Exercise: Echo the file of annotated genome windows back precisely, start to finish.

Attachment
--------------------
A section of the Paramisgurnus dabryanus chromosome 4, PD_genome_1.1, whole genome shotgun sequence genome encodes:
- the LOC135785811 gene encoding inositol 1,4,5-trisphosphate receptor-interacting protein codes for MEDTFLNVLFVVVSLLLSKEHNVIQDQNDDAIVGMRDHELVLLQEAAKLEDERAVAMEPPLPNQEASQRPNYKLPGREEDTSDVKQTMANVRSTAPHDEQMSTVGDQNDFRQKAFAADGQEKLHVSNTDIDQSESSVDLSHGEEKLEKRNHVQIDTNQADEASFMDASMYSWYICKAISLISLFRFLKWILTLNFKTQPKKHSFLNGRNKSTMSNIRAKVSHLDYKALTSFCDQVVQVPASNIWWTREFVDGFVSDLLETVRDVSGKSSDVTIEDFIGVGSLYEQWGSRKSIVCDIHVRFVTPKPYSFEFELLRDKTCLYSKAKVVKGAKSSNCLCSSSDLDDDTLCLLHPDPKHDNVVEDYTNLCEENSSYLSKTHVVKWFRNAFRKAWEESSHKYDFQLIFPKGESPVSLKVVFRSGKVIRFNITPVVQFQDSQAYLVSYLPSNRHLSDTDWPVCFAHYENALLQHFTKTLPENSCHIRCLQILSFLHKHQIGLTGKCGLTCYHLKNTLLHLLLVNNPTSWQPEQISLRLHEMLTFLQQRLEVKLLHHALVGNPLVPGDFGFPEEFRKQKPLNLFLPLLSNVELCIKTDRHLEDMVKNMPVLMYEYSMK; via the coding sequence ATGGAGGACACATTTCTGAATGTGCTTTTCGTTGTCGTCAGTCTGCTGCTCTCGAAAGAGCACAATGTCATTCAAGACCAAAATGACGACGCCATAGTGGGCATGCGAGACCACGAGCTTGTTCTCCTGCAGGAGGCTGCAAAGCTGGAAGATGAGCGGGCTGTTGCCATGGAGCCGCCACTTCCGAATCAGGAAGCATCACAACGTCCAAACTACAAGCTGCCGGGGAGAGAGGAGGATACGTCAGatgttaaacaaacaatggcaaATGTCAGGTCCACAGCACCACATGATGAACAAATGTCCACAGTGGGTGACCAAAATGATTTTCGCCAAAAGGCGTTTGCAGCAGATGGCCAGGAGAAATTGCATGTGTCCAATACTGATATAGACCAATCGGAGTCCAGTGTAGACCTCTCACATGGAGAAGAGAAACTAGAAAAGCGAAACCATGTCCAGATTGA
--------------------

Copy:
A section of the Paramisgurnus dabryanus chromosome 4, PD_genome_1.1, whole genome shotgun sequence genome encodes:
- the LOC135785811 gene encoding inositol 1,4,5-trisphosphate receptor-interacting protein codes for MEDTFLNVLFVVVSLLLSKEHNVIQDQNDDAIVGMRDHELVLLQEAAKLEDERAVAMEPPLPNQEASQRPNYKLPGREEDTSDVKQTMANVRSTAPHDEQMSTVGDQNDFRQKAFAADGQEKLHVSNTDIDQSESSVDLSHGEEKLEKRNHVQIDTNQADEASFMDASMYSWYICKAISLISLFRFLKWILTLNFKTQPKKHSFLNGRNKSTMSNIRAKVSHLDYKALTSFCDQVVQVPASNIWWTREFVDGFVSDLLETVRDVSGKSSDVTIEDFIGVGSLYEQWGSRKSIVCDIHVRFVTPKPYSFEFELLRDKTCLYSKAKVVKGAKSSNCLCSSSDLDDDTLCLLHPDPKHDNVVEDYTNLCEENSSYLSKTHVVKWFRNAFRKAWEESSHKYDFQLIFPKGESPVSLKVVFRSGKVIRFNITPVVQFQDSQAYLVSYLPSNRHLSDTDWPVCFAHYENALLQHFTKTLPENSCHIRCLQILSFLHKHQIGLTGKCGLTCYHLKNTLLHLLLVNNPTSWQPEQISLRLHEMLTFLQQRLEVKLLHHALVGNPLVPGDFGFPEEFRKQKPLNLFLPLLSNVELCIKTDRHLEDMVKNMPVLMYEYSMK; via the coding sequence ATGGAGGACACATTTCTGAATGTGCTTTTCGTTGTCGTCAGTCTGCTGCTCTCGAAAGAGCACAATGTCATTCAAGACCAAAATGACGACGCCATAGTGGGCATGCGAGACCACGAGCTTGTTCTCCTGCAGGAGGCTGCAAAGCTGGAAGATGAGCGGGCTGTTGCCATGGAGCCGCCACTTCCGAATCAGGAAGCATCACAACGTCCAAACTACAAGCTGCCGGGGAGAGAGGAGGATACGTCAGatgttaaacaaacaatggcaaATGTCAGGTCCACAGCACCACATGATGAACAAATGTCCACAGTGGGTGACCAAAATGATTTTCGCCAAAAGGCGTTTGCAGCAGATGGCCAGGAGAAATTGCATGTGTCCAATACTGATATAGACCAATCGGAGTCCAGTGTAGACCTCTCACATGGAGAAGAGAAACTAGAAAAGCGAAACCATGTCCAGATTGA